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Letting it all hang out

Film review: "Weiner 

Letting it all hang out

Filmmakers Josh Kriegman and Elyse Steinberg were hired in 2013 to document disgraced former US Representative Anthony Weiner's campaign for mayor of New York City. Though Weiner's seven-term congressional career had been brought to an abrupt end in 2011 -- when he tweeted a photo of his boxer brief-covered bulge out into the world, and kicked off a sexting scandal that extinguished his rising star -- this mayoral campaign was to be his comeback.

That's not exactly how things panned out.

What's remarkable is how successful the campaign is at its beginnings. Weiner leads the polls, and the citizens of New York actively seem to want to forgive him. Then a new round of explicit selfies and texts come to light after Weiner had so adamantly insisted he'd put all that behind him, and everything goes south. Kriegman and Steinberg's are there to capture the implosion from within, and the new documentary, "Weiner," is the fascinating result.

Opening with a montage of highlights from Weiner's time in the House of Representatives, where his fiery rhetoric made him something of a hero to progressives at a time when so many Democrats lacked the courage to stand up for their convictions. There's a twinge of sadness over what might have been. Weiner may very well have been able to accomplish some good things in his career, which makes the anger from voters (to say nothing of his own staff members) all the more palpable once the other shoe drops.

The hotheaded, combative nature that won him so many fans comes back to bite him in the ass. Weiner's scrappy, fighting ways make it impossible for him to accept defeat, and he refuses to drop out even after it's become abundantly clear that there's no coming back from this. The lengthy mayoral campaign leaves plenty of time for the media and New York voters to ask why he deserves another chance after deceiving the public, earning back their grudging respect, only to end up doing it all over again.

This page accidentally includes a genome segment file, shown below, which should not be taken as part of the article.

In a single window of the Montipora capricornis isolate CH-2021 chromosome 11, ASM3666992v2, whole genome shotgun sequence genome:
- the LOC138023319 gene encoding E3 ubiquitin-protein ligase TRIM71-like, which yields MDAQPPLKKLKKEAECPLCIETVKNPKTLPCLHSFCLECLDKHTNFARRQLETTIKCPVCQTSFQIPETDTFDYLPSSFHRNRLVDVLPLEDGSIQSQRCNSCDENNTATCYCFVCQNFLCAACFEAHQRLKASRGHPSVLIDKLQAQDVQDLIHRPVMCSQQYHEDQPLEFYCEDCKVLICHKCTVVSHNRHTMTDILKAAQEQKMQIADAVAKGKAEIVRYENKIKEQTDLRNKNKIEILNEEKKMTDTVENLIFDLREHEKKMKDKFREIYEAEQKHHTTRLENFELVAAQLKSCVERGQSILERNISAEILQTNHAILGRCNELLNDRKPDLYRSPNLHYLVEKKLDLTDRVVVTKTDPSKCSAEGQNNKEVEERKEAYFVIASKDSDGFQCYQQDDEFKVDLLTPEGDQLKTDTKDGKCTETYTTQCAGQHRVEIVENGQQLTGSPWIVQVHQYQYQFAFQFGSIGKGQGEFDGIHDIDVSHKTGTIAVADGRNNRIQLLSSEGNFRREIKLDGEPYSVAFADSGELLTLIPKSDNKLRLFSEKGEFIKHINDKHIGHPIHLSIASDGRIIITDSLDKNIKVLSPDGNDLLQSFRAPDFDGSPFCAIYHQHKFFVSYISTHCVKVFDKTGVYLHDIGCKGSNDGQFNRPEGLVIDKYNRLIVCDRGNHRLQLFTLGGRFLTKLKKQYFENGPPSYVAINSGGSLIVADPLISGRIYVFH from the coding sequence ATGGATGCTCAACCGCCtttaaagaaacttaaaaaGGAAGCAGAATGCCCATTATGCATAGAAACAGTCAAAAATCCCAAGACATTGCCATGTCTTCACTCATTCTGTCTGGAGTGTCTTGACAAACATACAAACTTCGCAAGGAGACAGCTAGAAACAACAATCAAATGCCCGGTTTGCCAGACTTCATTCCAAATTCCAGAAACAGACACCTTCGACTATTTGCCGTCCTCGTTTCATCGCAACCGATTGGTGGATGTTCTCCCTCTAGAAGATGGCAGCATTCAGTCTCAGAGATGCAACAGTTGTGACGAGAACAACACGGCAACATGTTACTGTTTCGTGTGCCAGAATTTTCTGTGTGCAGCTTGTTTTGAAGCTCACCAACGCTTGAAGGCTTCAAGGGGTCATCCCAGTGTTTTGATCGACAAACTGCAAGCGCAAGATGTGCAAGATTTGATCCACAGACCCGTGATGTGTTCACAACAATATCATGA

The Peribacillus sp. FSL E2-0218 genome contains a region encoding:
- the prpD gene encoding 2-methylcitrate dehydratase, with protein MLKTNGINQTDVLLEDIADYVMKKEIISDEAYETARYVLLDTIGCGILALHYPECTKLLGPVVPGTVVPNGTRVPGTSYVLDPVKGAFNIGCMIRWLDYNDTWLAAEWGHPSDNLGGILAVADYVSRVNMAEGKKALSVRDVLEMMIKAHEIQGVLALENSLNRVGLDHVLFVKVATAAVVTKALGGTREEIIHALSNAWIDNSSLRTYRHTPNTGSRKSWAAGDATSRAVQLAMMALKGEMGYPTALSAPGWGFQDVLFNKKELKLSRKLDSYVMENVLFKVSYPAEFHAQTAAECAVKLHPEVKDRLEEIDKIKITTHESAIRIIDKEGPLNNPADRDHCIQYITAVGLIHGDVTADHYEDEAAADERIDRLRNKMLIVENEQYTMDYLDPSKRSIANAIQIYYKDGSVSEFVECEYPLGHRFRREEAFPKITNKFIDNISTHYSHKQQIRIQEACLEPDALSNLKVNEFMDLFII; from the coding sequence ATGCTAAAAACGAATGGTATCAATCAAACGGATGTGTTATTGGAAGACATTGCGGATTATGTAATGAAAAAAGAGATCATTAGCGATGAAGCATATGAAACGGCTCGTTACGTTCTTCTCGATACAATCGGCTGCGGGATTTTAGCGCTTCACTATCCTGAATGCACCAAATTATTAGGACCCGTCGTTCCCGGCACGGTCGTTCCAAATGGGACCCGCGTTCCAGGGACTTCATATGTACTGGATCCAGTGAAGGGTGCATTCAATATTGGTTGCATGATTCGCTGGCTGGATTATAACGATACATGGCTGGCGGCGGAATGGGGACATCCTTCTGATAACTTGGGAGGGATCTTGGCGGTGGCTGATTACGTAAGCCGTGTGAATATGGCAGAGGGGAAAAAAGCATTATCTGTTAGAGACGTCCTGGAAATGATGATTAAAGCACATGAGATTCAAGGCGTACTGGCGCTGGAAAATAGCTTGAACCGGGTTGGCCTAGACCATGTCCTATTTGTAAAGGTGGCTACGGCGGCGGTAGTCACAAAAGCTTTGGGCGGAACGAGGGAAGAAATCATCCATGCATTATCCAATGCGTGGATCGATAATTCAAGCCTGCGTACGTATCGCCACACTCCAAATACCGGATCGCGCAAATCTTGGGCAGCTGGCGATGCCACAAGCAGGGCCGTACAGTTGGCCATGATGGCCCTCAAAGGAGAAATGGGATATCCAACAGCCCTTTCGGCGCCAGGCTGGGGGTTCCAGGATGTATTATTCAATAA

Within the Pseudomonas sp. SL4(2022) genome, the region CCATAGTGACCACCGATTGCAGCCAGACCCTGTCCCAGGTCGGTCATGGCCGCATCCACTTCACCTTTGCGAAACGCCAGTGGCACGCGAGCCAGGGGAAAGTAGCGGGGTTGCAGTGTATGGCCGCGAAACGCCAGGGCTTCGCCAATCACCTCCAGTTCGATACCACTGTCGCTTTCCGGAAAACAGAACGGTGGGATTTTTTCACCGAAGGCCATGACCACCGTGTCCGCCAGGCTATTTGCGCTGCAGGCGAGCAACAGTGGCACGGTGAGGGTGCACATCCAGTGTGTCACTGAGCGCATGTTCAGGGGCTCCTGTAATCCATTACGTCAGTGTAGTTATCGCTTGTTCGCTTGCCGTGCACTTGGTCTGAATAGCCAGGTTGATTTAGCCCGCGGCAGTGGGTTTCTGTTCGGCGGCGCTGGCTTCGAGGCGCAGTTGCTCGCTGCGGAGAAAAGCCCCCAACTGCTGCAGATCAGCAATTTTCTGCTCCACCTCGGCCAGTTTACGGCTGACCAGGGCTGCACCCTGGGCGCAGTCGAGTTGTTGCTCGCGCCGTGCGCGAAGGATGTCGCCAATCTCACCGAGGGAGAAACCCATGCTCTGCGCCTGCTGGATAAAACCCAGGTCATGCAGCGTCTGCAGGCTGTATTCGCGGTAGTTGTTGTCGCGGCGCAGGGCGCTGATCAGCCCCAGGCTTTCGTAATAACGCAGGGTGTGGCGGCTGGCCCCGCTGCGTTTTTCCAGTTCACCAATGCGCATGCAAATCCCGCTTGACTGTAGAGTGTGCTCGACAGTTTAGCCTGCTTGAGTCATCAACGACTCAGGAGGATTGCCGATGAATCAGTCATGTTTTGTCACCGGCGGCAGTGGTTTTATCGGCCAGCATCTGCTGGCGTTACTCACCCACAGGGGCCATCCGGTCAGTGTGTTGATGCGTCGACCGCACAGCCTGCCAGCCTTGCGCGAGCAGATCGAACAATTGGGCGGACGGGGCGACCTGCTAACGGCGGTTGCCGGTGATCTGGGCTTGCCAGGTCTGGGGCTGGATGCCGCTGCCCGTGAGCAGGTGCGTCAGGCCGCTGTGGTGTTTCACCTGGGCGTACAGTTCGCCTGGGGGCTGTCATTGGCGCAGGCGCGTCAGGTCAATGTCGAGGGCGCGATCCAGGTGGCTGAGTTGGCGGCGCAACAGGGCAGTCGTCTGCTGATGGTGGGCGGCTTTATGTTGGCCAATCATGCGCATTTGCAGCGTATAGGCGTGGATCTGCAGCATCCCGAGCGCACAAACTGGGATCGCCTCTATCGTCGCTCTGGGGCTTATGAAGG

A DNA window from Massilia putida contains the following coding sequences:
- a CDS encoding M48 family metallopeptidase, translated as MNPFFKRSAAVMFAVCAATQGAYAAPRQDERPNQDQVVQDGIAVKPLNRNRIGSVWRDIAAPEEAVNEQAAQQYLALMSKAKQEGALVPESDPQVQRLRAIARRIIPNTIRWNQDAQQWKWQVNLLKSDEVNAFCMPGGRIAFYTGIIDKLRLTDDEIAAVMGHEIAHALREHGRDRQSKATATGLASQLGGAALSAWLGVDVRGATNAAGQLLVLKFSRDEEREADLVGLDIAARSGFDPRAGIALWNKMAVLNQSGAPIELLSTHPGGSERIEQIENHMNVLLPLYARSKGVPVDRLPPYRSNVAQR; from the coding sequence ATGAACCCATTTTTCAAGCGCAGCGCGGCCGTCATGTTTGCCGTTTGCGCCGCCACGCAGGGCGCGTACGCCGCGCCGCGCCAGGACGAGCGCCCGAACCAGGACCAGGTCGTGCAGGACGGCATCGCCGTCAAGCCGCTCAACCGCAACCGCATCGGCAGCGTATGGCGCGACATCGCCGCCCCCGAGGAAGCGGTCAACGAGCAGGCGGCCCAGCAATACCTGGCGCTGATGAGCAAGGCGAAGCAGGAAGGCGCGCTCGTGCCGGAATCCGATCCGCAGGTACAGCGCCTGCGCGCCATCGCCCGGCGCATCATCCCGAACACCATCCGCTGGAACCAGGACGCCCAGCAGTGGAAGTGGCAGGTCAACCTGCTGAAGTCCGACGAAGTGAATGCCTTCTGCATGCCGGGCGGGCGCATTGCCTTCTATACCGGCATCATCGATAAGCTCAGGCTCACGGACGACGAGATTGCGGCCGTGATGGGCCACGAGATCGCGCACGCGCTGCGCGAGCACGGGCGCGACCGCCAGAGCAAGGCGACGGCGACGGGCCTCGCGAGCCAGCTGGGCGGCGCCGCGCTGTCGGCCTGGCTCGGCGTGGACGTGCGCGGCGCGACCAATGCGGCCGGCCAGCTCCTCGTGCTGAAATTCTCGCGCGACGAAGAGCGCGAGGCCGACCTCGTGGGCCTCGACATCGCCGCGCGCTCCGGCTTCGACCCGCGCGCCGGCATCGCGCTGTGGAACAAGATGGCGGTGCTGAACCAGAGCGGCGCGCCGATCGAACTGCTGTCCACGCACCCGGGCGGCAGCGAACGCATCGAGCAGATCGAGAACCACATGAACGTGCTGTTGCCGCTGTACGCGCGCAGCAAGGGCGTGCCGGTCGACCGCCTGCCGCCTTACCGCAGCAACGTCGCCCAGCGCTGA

It's mesmerizing to see the inner-workings of a campaign in crisis. Given unprecedented access, Kriegman (the congressman's former chief of staff) and Steinberg witness it all. The second wave of scandals involved a young woman named Sydney Leathers, who uses the attention to secure her own 15 minutes of fame. By the time Leathers is chasing Weiner through a McDonald's, it seems more likely that you're watching satirical fiction than a chronicle of real-life incidents.

There's certainly a train wreck aspect to the film as we watch everything fall apart. It's compelling in a way that you can't tear yourself away from. We all love a scandal; the more salacious the details, the better. But the directors manage to paint Weiner as a complicated individual, who can't seem to help himself, and his plight is both funny and heart-wrenching at the same time.

His conviction is almost admirable until the moments when we see firsthand the toll it takes on his home life. His wife, Huma Abedin, can't avoid being sucked into the media frenzy that ensues. The film's most sympathetic figure, it's impossible not to feel for her as she valiantly attempts to salvage both her dignity and her own political aspirations (Abedin is currently a top advisor for Hillary Clinton's presidential campaign), all while facing scrutiny from the media as well as the public over her decision to stand by her man.

That throughline is also the source of the film's most uncomfortable moments. At home, the tension between the couple is palpable, but for her part, Abedin remains tight-lipped around the filmmakers' cameras. She's content to let silent glares speak for her, and verbal insight she gives into her state of mind comes when she's asked by Kriegman how she's feeling, responding that "it's like having a nightmare," before smiling and walking out of the room.

Weiner is clearly a rampant narcissist: his ambition seems only matched by his arrogance. That craving for attention is a trait he seems to share with the majority of politicians. Late in the film, Kriegman asks Weiner, "Why are you letting us film this?" Weiner himself doesn't seem to have an answer; the best he can offer is a noncommittal shrug.

Still, in the age of Trump -- when it appears we have a candidate whose behavior can't grow odious enough to dissuade his base from voting for him -- Weiner's failings come across as almost quaint by comparison. Now, the film feels even more like it's capturing the moment just before politics descended over the edge completely. With a potent cocktail of politics, ego, and media sensationalism, "Weiner" offers a spellbinding (and often horrifying) snapshot of where we are now.

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